Presentation on theme: "Thermal Imaging Cameras (T.I.Cs) FF Mason Red Watch, Broughton."— Presentation transcript:
Thermal Imaging Cameras (T.I.Cs) FF Mason Red Watch, Broughton
Aim of Lecture, 1.To highlight what is used in the brigade. 2.To gain understanding on their operation, Testing procedures, design and Construction. 3.To understand operational considerations.
There are 3 types of T.I.Cs carried in the brigade. 1.Talisman K90 Thermal Imager – (OSU) 1.EEV P4438 Argus Thermal Imager – (RP)EEV P4438 Argus Thermal Imager 2.Argus 3 Thermal Imaging Camera – (ODPM)
EEV P4438 Argus Thermal Imager. Design, 1.Case constructed in Reinforced Toughened Plastic. 2.Designed to be Heat, Water & Impact Resistant. 3. It is fitted with an adjustable body/neck lanyard. 4. It is designed with pistol Grip, and two side straps. 5.The thermal image is focused onto the internal image tube by a lens at the front of the unit. 6.The biocular display image is viewed via a lens at the rear of the unit. 7.The rear lens is fitted with a visor to provide smoke and ambient light shielding, and is compatible with most BA sets.
Use, 1.The TIC is powered by a integral battery pack located behind a quick release cover in the handle. 2.4 dry cell battery packs are supplied with each unit (Red face – 8 AA type LR6). 3.To power up the camera press the on/off switch which is located to the rear of the pistol grip carrying handle. 4.A BNC socket is fitted to the unit for use with a remote monitor via cable connections. 5.The adjustable neck lanyard is to be used at all times when the camera is in use. 6.The side adjustable hand straps are to be used by the operator for holding the camera and for general positioning when viewing.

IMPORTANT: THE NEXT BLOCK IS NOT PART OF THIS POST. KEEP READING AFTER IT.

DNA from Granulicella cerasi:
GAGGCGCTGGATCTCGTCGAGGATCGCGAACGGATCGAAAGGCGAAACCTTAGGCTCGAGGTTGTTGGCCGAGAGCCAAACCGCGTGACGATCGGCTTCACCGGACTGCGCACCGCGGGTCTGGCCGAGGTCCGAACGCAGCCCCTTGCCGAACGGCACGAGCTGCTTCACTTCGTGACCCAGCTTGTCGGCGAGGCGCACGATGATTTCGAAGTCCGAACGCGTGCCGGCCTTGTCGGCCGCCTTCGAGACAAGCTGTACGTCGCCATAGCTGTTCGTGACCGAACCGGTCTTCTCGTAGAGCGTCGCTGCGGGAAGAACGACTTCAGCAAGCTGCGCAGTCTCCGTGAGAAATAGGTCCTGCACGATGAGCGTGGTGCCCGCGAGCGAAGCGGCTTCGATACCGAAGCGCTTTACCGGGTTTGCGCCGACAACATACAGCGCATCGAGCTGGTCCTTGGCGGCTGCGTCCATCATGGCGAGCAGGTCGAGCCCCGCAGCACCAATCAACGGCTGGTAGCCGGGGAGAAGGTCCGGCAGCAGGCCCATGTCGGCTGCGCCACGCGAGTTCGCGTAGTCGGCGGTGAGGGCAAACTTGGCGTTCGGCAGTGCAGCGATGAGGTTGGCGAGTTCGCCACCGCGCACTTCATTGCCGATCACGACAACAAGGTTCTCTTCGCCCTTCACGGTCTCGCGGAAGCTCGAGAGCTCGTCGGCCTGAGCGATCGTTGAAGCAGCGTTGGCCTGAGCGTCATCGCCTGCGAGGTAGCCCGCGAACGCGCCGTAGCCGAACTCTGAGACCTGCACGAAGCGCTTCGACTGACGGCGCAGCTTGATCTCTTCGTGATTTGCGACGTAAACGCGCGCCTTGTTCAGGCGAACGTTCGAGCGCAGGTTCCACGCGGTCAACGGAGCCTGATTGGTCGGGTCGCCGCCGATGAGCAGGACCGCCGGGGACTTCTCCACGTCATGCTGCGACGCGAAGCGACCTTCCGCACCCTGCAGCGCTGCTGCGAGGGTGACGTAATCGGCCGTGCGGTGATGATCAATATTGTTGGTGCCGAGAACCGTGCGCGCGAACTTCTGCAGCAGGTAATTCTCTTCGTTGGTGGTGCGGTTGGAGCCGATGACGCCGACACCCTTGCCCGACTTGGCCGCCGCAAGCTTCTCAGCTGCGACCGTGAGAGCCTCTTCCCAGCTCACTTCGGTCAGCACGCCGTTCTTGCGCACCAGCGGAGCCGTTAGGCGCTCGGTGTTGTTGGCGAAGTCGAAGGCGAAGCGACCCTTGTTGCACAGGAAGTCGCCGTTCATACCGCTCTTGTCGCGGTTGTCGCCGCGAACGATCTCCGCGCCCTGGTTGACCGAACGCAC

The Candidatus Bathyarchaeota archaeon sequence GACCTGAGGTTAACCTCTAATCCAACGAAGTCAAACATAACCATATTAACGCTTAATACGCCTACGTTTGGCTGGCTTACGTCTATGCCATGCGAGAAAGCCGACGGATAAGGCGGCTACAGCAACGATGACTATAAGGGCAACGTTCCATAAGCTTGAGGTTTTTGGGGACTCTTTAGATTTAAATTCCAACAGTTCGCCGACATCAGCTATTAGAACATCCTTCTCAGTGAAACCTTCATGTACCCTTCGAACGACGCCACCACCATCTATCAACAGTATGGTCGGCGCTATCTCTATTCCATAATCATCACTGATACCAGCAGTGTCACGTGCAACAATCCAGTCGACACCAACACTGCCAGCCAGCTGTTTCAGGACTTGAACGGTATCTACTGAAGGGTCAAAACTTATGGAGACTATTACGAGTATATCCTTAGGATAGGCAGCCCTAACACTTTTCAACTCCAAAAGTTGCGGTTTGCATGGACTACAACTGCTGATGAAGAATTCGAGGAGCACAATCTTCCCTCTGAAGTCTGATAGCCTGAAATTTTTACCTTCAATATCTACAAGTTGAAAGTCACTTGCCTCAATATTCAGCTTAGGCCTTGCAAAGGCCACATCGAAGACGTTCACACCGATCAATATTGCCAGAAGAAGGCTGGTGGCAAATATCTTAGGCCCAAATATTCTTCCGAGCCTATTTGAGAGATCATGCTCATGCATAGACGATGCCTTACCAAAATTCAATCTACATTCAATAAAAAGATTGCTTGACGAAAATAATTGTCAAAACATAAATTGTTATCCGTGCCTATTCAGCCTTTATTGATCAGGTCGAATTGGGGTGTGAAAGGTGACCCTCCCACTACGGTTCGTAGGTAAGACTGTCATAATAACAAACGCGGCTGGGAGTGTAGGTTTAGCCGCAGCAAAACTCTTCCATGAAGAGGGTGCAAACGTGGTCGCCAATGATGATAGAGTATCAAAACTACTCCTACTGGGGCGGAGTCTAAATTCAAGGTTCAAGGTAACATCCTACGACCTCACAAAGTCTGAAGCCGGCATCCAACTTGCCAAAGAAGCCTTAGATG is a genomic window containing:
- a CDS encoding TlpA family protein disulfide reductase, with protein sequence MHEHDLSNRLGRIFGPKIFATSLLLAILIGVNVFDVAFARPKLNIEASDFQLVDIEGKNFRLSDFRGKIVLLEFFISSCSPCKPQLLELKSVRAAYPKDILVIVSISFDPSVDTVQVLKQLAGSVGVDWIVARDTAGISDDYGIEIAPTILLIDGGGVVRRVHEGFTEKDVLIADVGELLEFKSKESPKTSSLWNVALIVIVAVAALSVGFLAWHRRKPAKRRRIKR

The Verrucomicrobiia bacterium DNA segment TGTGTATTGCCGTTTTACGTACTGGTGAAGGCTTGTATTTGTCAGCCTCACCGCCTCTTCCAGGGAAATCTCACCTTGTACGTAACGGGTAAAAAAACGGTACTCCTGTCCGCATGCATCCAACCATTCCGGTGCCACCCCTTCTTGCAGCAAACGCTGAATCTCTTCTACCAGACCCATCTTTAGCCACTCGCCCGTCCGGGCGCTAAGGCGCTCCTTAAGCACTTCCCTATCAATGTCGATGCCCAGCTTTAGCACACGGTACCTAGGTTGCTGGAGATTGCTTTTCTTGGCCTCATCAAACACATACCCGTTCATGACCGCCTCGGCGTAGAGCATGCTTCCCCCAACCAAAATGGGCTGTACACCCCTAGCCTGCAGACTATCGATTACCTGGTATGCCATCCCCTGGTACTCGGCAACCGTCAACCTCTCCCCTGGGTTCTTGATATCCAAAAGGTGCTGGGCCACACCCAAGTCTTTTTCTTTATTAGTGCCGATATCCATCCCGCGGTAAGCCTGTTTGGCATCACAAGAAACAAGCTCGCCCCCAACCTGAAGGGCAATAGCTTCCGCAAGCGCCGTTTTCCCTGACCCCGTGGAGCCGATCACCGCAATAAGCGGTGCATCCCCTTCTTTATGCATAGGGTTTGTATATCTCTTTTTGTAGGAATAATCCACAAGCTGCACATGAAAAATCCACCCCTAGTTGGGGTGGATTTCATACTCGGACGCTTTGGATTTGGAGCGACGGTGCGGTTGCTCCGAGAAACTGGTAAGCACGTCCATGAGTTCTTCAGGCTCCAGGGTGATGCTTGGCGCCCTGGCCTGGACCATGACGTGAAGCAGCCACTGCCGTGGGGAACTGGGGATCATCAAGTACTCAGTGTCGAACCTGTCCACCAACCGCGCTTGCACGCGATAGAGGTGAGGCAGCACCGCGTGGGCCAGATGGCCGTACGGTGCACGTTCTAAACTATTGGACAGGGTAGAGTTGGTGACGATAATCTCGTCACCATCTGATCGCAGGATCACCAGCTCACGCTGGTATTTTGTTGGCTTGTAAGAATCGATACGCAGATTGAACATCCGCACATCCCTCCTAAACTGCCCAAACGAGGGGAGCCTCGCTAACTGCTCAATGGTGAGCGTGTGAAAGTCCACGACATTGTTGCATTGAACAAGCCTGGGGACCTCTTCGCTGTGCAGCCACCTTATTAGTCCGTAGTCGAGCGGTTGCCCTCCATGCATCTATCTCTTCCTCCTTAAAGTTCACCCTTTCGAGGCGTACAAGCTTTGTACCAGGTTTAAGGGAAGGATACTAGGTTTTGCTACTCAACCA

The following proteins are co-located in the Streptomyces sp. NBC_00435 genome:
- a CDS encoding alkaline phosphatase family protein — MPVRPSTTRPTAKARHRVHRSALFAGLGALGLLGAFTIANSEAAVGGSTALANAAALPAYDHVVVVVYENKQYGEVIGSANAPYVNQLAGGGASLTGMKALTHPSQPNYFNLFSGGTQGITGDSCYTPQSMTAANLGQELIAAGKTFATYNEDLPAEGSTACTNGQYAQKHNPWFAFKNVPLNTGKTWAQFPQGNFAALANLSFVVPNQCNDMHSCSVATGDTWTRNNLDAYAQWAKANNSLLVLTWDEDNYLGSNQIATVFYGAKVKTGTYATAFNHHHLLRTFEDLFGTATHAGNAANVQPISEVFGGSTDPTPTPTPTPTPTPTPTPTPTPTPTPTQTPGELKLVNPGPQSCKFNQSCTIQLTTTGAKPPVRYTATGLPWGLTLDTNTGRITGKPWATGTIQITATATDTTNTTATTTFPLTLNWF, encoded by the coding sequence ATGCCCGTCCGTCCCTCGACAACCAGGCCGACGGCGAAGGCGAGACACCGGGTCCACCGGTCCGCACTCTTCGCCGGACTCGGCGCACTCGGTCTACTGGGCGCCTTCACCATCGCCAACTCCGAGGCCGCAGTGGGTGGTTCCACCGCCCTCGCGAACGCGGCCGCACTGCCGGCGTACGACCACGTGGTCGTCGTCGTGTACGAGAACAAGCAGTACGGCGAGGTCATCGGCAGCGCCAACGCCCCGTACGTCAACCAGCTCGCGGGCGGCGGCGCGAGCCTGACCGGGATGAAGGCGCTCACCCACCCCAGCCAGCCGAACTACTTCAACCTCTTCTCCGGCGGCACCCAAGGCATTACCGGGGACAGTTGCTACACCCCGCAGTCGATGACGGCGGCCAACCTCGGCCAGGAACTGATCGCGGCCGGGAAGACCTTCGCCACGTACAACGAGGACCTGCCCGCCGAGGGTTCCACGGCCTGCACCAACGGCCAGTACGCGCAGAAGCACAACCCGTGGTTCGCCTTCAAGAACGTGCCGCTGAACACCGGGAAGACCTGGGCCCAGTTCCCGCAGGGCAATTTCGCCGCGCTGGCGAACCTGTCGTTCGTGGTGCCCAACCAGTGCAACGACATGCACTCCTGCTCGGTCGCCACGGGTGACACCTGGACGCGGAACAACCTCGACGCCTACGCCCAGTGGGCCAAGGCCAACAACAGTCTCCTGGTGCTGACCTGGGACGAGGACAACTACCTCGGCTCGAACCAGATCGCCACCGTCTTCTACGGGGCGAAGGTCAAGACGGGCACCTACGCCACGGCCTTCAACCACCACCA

Operational Use and Considerations, 1.The TIC can be used with or without Breathing Apparatus, depending on the circumstances and requirements of the incident 2.The TIC may be used for; Locating the seat of fire in smoke filled premises Locating casualties in smoke or darkness Locating areas of fire spread or hot spots 3.It should be noted that the TIC may indicate hot spots which may not necessarily have been directly affected by the fire 4.Before cutting away, a thorough investigation should take place to ensure that the areas indicated by the TIC are indeed hot spots and not just areas generally affected by residual heating. 5.Crews must be aware that the TIC cannot see through glass or water. It will in fact reflect your image back to the camera. As will any other reflective surface such as gloss painted doors, whiteboards etc. 6.In addition it may not show the position of any obstructions or holes in the floor.
Using the TIC in Breathing Apparatus, 1.The practicalities of using a TIC in BA must be assessed, and therefore the numbers included in the BA team must be sufficient to meet these needs. Particularly if firefighting equipment is to be used 2.The use of the TIC is not a substitute for guidelines and therefore the use of guidelines in conjunction with the TIC must be considered where premises are complex and/or are of a large nature 3.The OIC will nominate a crew to operate the TIC 4.The OIC will also detail specific tasks for the nominated crew to carry out 5.The BA Entry Control Officer is to record on the BA Control Board the fact that the TIC is in use and the task for which the nominated crew has been detailed 6.As the camera can take up to 30 seconds to warm up, it will be good practice for the BAECO to switch on the unit and ensure it is functioning correctly whilst the BA crew are handing in their tallies
Safety Feature, 1.The camera is fitted with an automatic Iris as standard. This is used to protect the sensor from temperature overloads This will close when pointed at excessively hot objects. Recovery is automatic on removal of the temperature overload from the field of vision.
Testing, The camera should be visually examined weekly, operated quarterly and after operational use. Special attention is to be given to the carrying straps, and in particular the securing clips.